Cold hardiness is an important consideration in Klamath Falls and similar climates. According to the USDA cold hardiness map, Klamath Falls is in Zone 6B. This tells us that the average annual winter minimum temperature here is -5 to 0°F.
What does this mean for gardeners? A basic interpretation might be that if a tree rated hardy to Zone 6 is purchased, the buyer should expect the tree to not be damaged from cold. Yet experienced garden and landscape professionals in our area often recommend hardiness to Zone 5, or even Zone 4 in higher elevations. While the USDA Zone map is a helpful guide, there is more to the story.
Choosing woody material
Black walnut, Juglans nigra, grows across a wide range of zones, cold hardy to Zone 3. However, trees won’t produce nuts when they experience Zone 3 and 4 temperatures — an important distinction if nut production is a motivation for planting. In addition, trees spend anywhere from 2-15 years in the nursery before being planted in their permanent locations and become acclimated to the conditions at the nursery.
It is best to purchase woody material from a climate as much like the destination climate as possible. A walnut grown in Texas will not be as cold hardy as one raised in Idaho, though on paper they will may the same cold hardiness rating. For Klamath, trees grown in Idaho or eastern Washington may be more suitable choices than those grown on the coast of our own state.
Varies with plant maturity
Vegetables noted for cold hardiness include kale, broccoli and arugula. Mature kale can be harvested right out of the snow and is hardy into the low 20s. With some protection, it can remain viable in temperatures even colder than that, held in stasis to provide food early in spring when longer days provide enough sunlight for active growth. All of these statements are true for mature kale.
Seedlings grown in a house or greenhouse, then transplanted without hardening off to cooler temperatures are just as tender as non-hardy plants exposed to freezing. New transplants may be stunted, slowed down or killed altogether by a hard frost.
Cold damage shows later
Sometimes there is a heavy frost after most folks put out their garden transplants. Some unprotected tender annuals were obviously dead the next day; hardier ones showed symptoms more gradually, their demise apparent a week or more later. For late-blooming fruit trees, the overall tree health would not have been affected, but fruit production would be curtailed for the season if the trees’ pollen was frozen. The sunny side of tree trunks exposed to a repeated freeze/thaw cycle often show the damage the following spring when sap starts flowing.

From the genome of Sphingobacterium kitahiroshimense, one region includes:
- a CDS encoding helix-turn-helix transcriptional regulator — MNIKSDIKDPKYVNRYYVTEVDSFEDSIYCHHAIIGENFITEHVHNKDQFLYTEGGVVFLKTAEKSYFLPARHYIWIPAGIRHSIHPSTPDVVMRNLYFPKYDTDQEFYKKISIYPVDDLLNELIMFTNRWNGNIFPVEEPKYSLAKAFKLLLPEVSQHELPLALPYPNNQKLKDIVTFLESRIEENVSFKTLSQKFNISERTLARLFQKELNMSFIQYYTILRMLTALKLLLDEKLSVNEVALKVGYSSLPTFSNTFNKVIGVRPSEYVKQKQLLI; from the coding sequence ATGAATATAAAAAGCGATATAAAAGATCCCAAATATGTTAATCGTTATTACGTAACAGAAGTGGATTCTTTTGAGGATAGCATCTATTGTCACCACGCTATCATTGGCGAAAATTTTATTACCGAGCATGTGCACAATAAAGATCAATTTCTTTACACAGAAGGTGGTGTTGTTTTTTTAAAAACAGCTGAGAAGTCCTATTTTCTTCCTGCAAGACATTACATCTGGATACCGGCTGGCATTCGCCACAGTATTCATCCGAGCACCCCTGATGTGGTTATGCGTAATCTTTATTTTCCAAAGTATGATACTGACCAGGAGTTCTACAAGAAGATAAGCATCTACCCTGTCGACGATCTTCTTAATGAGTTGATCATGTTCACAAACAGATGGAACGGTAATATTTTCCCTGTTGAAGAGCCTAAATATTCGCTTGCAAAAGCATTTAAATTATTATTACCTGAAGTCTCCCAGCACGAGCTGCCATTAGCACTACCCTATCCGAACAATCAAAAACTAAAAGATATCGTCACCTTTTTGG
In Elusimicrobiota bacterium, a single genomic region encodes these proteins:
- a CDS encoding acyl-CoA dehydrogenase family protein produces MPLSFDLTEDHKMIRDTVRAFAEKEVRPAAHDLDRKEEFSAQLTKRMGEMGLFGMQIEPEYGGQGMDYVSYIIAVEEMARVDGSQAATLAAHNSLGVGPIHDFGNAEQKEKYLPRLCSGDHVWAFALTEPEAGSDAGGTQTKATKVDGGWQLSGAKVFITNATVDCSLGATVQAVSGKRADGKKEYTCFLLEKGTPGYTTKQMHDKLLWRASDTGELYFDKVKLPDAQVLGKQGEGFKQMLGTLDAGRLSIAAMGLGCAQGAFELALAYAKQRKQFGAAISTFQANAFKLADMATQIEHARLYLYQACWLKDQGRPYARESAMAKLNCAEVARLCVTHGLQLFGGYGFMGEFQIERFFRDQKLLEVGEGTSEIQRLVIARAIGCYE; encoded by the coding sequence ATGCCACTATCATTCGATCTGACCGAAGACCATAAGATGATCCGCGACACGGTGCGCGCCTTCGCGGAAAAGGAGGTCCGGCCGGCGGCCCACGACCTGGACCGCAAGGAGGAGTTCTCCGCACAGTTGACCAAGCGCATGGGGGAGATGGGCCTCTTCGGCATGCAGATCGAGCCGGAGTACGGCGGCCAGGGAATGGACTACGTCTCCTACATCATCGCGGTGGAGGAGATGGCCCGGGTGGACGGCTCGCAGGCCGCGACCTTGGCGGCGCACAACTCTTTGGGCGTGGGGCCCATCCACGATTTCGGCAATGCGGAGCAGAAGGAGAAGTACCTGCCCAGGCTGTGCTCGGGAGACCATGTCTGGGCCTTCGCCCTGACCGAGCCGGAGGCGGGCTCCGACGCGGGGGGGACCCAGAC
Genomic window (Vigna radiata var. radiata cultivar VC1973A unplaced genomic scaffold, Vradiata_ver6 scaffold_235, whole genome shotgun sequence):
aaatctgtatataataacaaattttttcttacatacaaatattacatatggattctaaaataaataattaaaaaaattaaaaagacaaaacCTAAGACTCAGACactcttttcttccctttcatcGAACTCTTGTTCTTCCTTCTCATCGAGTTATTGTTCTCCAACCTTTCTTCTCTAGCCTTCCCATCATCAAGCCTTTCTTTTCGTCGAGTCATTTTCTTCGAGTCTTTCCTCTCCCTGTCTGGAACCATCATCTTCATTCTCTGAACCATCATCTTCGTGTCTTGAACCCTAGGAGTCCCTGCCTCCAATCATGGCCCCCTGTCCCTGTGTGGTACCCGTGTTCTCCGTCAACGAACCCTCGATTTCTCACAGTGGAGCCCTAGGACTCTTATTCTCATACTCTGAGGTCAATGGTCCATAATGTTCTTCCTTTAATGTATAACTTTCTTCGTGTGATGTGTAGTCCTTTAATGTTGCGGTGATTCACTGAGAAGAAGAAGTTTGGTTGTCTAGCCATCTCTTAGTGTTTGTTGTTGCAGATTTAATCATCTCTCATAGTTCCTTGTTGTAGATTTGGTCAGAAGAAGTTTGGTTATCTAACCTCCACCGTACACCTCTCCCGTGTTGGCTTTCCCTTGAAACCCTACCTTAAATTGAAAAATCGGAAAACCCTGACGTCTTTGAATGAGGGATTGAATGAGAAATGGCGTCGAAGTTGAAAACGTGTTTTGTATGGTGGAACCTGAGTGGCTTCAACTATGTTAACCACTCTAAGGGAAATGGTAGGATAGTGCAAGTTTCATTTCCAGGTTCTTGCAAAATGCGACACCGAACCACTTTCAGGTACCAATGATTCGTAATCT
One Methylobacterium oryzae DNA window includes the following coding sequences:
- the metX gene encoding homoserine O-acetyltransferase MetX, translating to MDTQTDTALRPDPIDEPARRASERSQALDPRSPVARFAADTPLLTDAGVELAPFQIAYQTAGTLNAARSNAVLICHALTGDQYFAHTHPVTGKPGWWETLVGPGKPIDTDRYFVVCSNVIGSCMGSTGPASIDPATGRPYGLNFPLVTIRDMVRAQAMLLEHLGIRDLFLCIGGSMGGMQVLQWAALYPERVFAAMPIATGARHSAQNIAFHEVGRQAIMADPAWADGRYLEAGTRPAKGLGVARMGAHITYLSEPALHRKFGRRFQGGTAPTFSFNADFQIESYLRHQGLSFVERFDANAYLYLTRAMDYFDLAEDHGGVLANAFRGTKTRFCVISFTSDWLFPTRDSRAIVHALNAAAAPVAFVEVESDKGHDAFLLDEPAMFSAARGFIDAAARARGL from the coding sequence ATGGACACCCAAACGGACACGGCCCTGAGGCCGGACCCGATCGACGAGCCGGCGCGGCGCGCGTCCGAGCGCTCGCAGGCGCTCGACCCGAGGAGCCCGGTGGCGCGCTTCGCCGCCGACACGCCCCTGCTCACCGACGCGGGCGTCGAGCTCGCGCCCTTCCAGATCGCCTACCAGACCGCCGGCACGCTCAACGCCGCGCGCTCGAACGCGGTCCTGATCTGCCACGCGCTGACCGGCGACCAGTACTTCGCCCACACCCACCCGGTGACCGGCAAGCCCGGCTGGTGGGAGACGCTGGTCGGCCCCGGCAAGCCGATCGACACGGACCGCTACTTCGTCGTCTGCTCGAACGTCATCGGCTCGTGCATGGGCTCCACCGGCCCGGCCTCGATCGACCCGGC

Matter of timing
The above examples should illustrate that cold damage is not just a function of temperature, but also of timing — time of year, timing relative to the plant’s development, and length of time the plant is subject to cold temperatures all play a role. A poinsettia transported from your car to the house when its 17°F may not die. Leave the poinsettia in your car overnight at the same temperature, and it will be dead the next morning. A cold snap after a “false spring,” when plants put on lush new growth that is then suddenly frozen, is especially damaging.
Understanding microclimate is the gardeners’ secret weapon for manipulating the cold hardiness system. Elevation, orientation of buildings, and the buildings themselves create pockets of warmer or colder air and soil that allow us to push the envelope of what’s hardy where.
In Klamath Falls, those with geothermal activity underground may have better success with plants that are a struggle in the higher elevations on the outskirts of town. The frost-sensitive perennial planted on the south side of the house and blocked from the wind will outperform the same plant in a less protected or shaded location.
In considering the cold hardiness of woody and perennial material in the garden, it’s also helpful to remember that all cultivars (varieties) of a particular plant are not equal. For instance, there are a series of blueberry cultivars with “North” in their names (i.e. Northsky, Northcountry) that are shown to perform better in cold climates. Amur and sugar maples are considered hardy in USDA Zone 3, while most Japanese maples are hardy only up to Zone 5 or 6. Research and careful selection are worth the effort to increase opportunities for success in our difficult growing climate.